On April 9, the US Senate held its first hearing on the proposed Comcast-Time Warner deal -- a $45 billion transaction that will affect millions of consumers and further pad some already well-lined pockets.
Chief Justice John Roberts persists in denying what to the broad swath of the American public is self-evident: Money is corrupting our politics and undermining public confidence in our political institutions.
There are lots of reasons one might be concerned about the severity of U.S. terrorism law. But I wouldn't expect criticism of this aspect of the American criminal justice system from those law-and-order lawmakers clamoring for the United States to be tougher on terrorism.
From Crimea to Clearwater, Florida, the message is clear: every setback to U.S. or Democratic Party interests is Barack Obama's fault. I've been very disappointed in Barack Obama's presidency, but the relentless attacks on him from all sides are disconnected from reality.
"Ukraine? What about Benghazi?" ...
Ukraine erupted in crisis during the past week, as Russia's Vladimir Putin essentially grabbed Crimea in his own hissy fit. President Obama, of course, has very limited options for dealing with Russia.
What Graham himself called a "terrific outcome" six months ago is now weakness on the part of the president that invited Putin to invade the Ukraine.
The Ukrainian crisis has nothing to do with Benghazi, nor is it the result of a weak American president. Now the question is will Putin really want to take the off ramp or deescalate tensions? Or might he be inclined to play this chess match out in a different way?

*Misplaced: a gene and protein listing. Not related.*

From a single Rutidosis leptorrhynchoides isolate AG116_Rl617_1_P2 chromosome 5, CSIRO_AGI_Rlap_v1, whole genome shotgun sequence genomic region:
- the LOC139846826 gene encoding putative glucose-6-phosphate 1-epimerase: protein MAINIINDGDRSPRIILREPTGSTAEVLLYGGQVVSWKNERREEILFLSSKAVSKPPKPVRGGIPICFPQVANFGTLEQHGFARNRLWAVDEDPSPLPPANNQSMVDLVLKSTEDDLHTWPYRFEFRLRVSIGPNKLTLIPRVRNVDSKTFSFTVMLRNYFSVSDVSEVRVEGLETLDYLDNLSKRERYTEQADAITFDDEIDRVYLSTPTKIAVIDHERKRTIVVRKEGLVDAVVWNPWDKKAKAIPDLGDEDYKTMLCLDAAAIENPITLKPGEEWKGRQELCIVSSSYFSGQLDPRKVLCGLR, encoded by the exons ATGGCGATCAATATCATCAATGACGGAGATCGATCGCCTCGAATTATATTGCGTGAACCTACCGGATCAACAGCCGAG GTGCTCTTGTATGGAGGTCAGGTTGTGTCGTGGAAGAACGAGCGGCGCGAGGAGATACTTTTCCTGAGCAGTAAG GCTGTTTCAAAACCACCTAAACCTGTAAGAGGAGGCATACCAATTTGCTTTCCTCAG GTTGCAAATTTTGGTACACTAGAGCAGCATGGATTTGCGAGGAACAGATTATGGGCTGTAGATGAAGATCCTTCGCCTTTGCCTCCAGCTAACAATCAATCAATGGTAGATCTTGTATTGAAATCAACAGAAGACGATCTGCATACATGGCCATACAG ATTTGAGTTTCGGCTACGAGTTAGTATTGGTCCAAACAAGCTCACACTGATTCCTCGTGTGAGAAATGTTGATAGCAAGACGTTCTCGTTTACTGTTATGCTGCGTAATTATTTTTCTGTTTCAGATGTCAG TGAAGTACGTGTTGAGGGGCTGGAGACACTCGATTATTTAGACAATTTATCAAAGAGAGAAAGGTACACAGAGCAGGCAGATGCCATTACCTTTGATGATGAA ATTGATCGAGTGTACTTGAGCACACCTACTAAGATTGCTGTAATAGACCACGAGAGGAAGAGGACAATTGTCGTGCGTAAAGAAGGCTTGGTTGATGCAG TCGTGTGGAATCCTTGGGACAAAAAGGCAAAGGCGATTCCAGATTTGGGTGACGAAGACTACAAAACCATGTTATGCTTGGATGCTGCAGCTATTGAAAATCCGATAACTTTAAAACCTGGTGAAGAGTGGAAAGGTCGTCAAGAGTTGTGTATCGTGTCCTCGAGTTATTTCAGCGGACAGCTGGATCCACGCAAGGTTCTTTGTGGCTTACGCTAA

Some people are under the impression that cutting unnecessary Pentagon spending is a non-starter with all Republicans, or almost all of them. But in the recent past, there has been a substantial group of Republicans in the House who were willing to vote to cut the Pentagon budget.
Apparently, having a black, Kenyan-born Communist who is both Muslim and a radical Christian in the Oval Office changes the rules of judicial appointments. That is the only conclusion we can reach for key Republican senators have reversed their opinions 180 degrees from what they've stated in the past.
This week was a time of penance. President Obama apologized for having given the impression that insurance policies would not be cancelled due to Obamacare. And 60 Minutes correspondent Lara Logan apologized for a Benghazi report that included an apparently false account by a security contractor. It's a good start; maybe these apologies will open the floodgates. Like maybe Sen. Lindsay Graham can apologize for using the faulty CBS report as an excuse for placing holds on all administration nominees. Or how about an apology from the GOP for the 47 million people affected by painful food stamp cuts that just took effect? Or, wider still, one for all the budget stunts that have cost the economy an estimated $700 billion? And why stop there? How about one for the financial crisis? Or for the mother of all unapologized-for misdeeds, the Iraq War? Wouldn't it be great if accountability were contagious?
Thousands of suckers -- I mean Glenn Beck Fans -- are paying good money to subscribe to Glenn Beck's internet-only shows, and this is what they're getting: ten minutes of Beck inexplicably playing with dolls from The Wizard of Oz. Seriously.
Cutting the Pentagon budget is in the interests of the vast majority of Americans who would rather that our tax dollars be used for domestic needs -- including by lowering taxes on working people -- than for foreign wars, foreign military bases, and exotic science fiction weapons systems.
Rather than respond positively to Rouhani's election, the U.S. House of Representatives -- just two days before his inauguration in August -- voted by an overwhelming 400-20 margin to impose punitive new sanctions on Iran.
It's all becoming clear now. House Republicans are just really big fans of Douglas Adams -- that's been their plan all along.